The survey, conducted and analysed by Ipsos MRBI, sought to measure Irish people’s knowledge, attitudes and behaviours in relation to alcohol consumption, marketing and selling of alcohol and current and potential responses to alcohol-related health and social harms.
The survey findings show that one in six people (17%) in Ireland did not drink alcohol in the 12 months prior to the survey and that very few people understand what a standard drink is – a measure containing 10 grams of alcohol- for example one glass of beer, one pub measure of spirits, or 100mls of wine. Only one in ten (9%) people know the recommended maximum number of standard drinks that they can safely consume in one week, 14 for women and 21 for men.
Of the 1,020 people surveyed, three in every four people (73%) believe that Irish society tolerates high levels of alcohol consumption. A considerable majority (72%) of the people surveyed say that they know someone who, in their opinion, drinks too much and 42% of this group say that this person is an immediate family member.
Three in every five (58%) do not believe the government are currently doing enough to reduce alcohol consumption and almost four in five (78%) people think the government has responsibility for introducing public health measures to address alcohol consumption. People’s responses to survey questions indicate support for implementing a number of the individual measures in the recently published Report of the Working Group on a National Substance Misuse Strategy (for alcohol)*.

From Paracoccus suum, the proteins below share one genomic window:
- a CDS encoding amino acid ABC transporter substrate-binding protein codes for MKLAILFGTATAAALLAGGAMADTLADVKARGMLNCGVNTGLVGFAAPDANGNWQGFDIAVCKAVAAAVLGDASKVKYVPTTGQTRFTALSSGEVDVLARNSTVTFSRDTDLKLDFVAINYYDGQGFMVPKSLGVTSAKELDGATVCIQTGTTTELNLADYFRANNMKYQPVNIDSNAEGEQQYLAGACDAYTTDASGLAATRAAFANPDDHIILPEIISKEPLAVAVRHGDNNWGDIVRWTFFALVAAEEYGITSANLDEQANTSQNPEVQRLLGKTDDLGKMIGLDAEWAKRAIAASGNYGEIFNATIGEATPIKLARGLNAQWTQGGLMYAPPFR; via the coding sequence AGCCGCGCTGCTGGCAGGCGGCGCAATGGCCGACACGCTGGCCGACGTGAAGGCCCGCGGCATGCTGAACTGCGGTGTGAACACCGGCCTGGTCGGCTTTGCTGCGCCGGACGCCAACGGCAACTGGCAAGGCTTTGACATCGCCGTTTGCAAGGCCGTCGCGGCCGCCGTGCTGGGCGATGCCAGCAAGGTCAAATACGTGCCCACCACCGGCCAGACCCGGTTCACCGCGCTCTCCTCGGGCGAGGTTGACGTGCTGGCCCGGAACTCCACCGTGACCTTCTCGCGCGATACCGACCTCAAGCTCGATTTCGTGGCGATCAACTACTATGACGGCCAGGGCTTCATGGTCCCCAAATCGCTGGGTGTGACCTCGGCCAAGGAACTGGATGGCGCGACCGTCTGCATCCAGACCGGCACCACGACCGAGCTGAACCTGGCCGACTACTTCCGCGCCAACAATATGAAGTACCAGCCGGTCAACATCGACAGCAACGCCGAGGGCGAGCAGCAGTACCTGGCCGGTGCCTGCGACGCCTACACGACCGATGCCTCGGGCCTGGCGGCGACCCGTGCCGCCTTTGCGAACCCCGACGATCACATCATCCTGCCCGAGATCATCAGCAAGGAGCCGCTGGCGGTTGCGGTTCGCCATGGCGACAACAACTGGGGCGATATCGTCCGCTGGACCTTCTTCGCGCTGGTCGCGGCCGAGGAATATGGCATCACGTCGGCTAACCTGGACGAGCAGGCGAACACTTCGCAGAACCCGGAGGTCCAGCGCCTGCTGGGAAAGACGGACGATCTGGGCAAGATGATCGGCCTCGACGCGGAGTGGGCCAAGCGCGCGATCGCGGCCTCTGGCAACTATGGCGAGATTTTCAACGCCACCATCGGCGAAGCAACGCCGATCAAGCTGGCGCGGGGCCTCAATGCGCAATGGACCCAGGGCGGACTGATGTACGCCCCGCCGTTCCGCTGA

The majority support: labelling alcohol containers to include calories, alcoholic strength, ingredients and health warnings (82%-98%); introducing further measures to deal with alcohol and driving (84%-94%); restricting certain types of alcohol advertising (57%-80%); introducing minimum pricing (58%); seeking contributions to pay for social and health consequences resulting from excess alcohol use from the people who drink alcohol (61% -71%).
Pricing and availability
Three in five people (58%) support a minimum unit price for alcohol. Support is highest among those aged between 35-64 years at 65%. However, 21% of people would not support this action, with lack of support highest (33%) among the 18-24 age group.
Three quarters of those surveyed purchase alcohol in supermarkets. The survey revealed that it would take a price increase of 25% or more to get 67% of people to decrease the amount that they purchase. For example, a 25% increase on an average bottle of wine priced at €6.99 would increase its price to €8.74 and 67% of people (who would buy it at €6.99) would buy that bottle less often.